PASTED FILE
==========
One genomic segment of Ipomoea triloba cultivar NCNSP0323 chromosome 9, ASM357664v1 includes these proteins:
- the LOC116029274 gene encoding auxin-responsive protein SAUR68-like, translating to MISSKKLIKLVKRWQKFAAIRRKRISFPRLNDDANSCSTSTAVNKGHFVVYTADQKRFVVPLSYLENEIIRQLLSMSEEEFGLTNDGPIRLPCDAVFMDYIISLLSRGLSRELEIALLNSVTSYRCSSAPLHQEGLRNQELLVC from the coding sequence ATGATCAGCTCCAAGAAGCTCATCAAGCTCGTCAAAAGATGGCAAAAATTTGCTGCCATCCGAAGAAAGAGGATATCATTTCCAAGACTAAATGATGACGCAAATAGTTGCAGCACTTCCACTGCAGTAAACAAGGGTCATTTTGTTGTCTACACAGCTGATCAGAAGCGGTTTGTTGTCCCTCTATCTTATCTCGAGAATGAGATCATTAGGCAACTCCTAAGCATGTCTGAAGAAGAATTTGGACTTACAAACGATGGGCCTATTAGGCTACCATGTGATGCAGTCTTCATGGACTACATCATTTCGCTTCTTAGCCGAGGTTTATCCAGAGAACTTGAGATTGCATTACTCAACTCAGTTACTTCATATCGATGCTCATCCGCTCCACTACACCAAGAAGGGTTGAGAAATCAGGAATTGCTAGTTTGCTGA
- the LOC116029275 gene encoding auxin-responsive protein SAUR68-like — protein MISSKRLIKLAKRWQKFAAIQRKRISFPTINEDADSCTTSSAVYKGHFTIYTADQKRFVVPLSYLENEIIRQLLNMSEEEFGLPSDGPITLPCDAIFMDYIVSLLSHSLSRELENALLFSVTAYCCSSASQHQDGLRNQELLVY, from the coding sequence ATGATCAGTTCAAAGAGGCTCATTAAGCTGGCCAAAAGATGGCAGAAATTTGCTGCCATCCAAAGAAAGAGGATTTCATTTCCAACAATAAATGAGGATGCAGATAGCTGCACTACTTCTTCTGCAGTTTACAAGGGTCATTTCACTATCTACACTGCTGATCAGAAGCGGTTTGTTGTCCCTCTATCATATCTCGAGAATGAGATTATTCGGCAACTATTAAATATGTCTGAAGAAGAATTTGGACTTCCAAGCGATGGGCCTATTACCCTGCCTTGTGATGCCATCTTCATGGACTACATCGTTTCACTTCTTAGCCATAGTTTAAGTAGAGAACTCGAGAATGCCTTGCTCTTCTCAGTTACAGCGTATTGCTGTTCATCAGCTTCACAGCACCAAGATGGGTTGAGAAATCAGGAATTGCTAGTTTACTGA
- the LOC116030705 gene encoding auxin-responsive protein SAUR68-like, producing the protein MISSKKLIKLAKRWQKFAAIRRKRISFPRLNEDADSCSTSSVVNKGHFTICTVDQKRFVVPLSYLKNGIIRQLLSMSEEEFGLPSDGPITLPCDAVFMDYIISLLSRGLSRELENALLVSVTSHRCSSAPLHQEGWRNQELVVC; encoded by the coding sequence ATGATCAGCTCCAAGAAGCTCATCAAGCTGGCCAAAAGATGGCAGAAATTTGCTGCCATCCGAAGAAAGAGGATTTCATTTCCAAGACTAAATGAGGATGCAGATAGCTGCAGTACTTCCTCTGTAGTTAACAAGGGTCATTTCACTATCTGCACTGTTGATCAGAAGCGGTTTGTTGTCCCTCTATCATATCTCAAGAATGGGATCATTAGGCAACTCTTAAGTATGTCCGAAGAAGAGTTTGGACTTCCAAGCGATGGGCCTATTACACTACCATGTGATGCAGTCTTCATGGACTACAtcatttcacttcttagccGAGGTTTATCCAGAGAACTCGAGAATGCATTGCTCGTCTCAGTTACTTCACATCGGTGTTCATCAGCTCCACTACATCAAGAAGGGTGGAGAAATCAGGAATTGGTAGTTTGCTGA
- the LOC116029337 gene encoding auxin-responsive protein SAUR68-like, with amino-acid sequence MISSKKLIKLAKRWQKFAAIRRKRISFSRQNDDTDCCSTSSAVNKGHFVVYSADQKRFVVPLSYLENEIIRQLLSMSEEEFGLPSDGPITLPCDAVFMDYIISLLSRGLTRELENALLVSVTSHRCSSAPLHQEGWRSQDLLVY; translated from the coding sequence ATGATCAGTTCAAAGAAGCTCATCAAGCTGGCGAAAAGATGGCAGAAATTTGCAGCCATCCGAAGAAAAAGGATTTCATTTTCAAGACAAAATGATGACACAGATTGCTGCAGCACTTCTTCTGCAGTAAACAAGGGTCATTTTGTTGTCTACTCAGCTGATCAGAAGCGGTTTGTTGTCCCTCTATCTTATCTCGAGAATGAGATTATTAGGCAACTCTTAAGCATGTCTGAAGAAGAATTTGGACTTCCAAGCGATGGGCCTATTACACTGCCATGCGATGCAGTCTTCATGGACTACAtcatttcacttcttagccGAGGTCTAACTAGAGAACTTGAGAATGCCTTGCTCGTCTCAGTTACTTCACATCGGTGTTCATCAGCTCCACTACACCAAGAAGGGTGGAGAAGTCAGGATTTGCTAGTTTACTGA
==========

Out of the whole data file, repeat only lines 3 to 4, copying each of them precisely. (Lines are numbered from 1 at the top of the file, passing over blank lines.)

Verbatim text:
- the LOC116029275 gene encoding auxin-responsive protein SAUR68-like — protein MISSKRLIKLAKRWQKFAAIQRKRISFPTINEDADSCTTSSAVYKGHFTIYTADQKRFVVPLSYLENEIIRQLLNMSEEEFGLPSDGPITLPCDAIFMDYIVSLLSHSLSRELENALLFSVTAYCCSSASQHQDGLRNQELLVY, from the coding sequence ATGATCAGTTCAAAGAGGCTCATTAAGCTGGCCAAAAGATGGCAGAAATTTGCTGCCATCCAAAGAAAGAGGATTTCATTTCCAACAATAAATGAGGATGCAGATAGCTGCACTACTTCTTCTGCAGTTTACAAGGGTCATTTCACTATCTACACTGCTGATCAGAAGCGGTTTGTTGTCCCTCTATCATATCTCGAGAATGAGATTATTCGGCAACTATTAAATATGTCTGAAGAAGAATTTGGACTTCCAAGCGATGGGCCTATTACCCTGCCTTGTGATGCCATCTTCATGGACTACATCGTTTCACTTCTTAGCCATAGTTTAAGTAGAGAACTCGAGAATGCCTTGCTCTTCTCAGTTACAGCGTATTGCTGTTCATCAGCTTCACAGCACCAAGATGGGTTGAGAAATCAGGAATTGCTAGTTTACTGA
- the LOC116030705 gene encoding auxin-responsive protein SAUR68-like, producing the protein MISSKKLIKLAKRWQKFAAIRRKRISFPRLNEDADSCSTSSVVNKGHFTICTVDQKRFVVPLSYLKNGIIRQLLSMSEEEFGLPSDGPITLPCDAVFMDYIISLLSRGLSRELENALLVSVTSHRCSSAPLHQEGWRNQELVVC; encoded by the coding sequence ATGATCAGCTCCAAGAAGCTCATCAAGCTGGCCAAAAGATGGCAGAAATTTGCTGCCATCCGAAGAAAGAGGATTTCATTTCCAAGACTAAATGAGGATGCAGATAGCTGCAGTACTTCCTCTGTAGTTAACAAGGGTCATTTCACTATCTGCACTGTTGATCAGAAGCGGTTTGTTGTCCCTCTATCATATCTCAAGAATGGGATCATTAGGCAACTCTTAAGTATGTCCGAAGAAGAGTTTGGACTTCCAAGCGATGGGCCTATTACACTACCATGTGATGCAGTCTTCATGGACTACAtcatttcacttcttagccGAGGTTTATCCAGAGAACTCGAGAATGCATTGCTCGTCTCAGTTACTTCACATCGGTGTTCATCAGCTCCACTACATCAAGAAGGGTGGAGAAATCAGGAATTGGTAGTTTGCTGA